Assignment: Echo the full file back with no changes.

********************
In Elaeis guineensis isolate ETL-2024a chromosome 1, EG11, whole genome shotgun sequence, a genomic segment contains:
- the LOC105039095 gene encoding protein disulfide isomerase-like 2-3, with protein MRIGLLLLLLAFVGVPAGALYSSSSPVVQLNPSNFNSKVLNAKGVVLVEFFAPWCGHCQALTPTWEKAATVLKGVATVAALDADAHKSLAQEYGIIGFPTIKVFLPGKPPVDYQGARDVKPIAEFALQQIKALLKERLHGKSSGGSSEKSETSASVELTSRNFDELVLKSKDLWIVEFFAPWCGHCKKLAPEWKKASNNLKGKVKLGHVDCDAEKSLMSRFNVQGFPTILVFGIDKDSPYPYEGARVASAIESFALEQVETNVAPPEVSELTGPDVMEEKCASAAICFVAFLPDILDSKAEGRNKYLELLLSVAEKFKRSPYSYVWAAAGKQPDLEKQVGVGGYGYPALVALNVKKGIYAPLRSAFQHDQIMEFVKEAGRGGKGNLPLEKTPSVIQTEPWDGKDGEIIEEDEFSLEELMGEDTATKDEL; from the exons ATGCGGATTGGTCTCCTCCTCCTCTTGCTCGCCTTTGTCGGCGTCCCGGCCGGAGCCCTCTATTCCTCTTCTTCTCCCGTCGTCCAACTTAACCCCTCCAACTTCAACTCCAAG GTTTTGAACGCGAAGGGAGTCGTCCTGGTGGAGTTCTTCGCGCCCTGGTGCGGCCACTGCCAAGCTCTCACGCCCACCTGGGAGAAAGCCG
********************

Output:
In Elaeis guineensis isolate ETL-2024a chromosome 1, EG11, whole genome shotgun sequence, a genomic segment contains:
- the LOC105039095 gene encoding protein disulfide isomerase-like 2-3, with protein MRIGLLLLLLAFVGVPAGALYSSSSPVVQLNPSNFNSKVLNAKGVVLVEFFAPWCGHCQALTPTWEKAATVLKGVATVAALDADAHKSLAQEYGIIGFPTIKVFLPGKPPVDYQGARDVKPIAEFALQQIKALLKERLHGKSSGGSSEKSETSASVELTSRNFDELVLKSKDLWIVEFFAPWCGHCKKLAPEWKKASNNLKGKVKLGHVDCDAEKSLMSRFNVQGFPTILVFGIDKDSPYPYEGARVASAIESFALEQVETNVAPPEVSELTGPDVMEEKCASAAICFVAFLPDILDSKAEGRNKYLELLLSVAEKFKRSPYSYVWAAAGKQPDLEKQVGVGGYGYPALVALNVKKGIYAPLRSAFQHDQIMEFVKEAGRGGKGNLPLEKTPSVIQTEPWDGKDGEIIEEDEFSLEELMGEDTATKDEL; from the exons ATGCGGATTGGTCTCCTCCTCCTCTTGCTCGCCTTTGTCGGCGTCCCGGCCGGAGCCCTCTATTCCTCTTCTTCTCCCGTCGTCCAACTTAACCCCTCCAACTTCAACTCCAAG GTTTTGAACGCGAAGGGAGTCGTCCTGGTGGAGTTCTTCGCGCCCTGGTGCGGCCACTGCCAAGCTCTCACGCCCACCTGGGAGAAAGCCG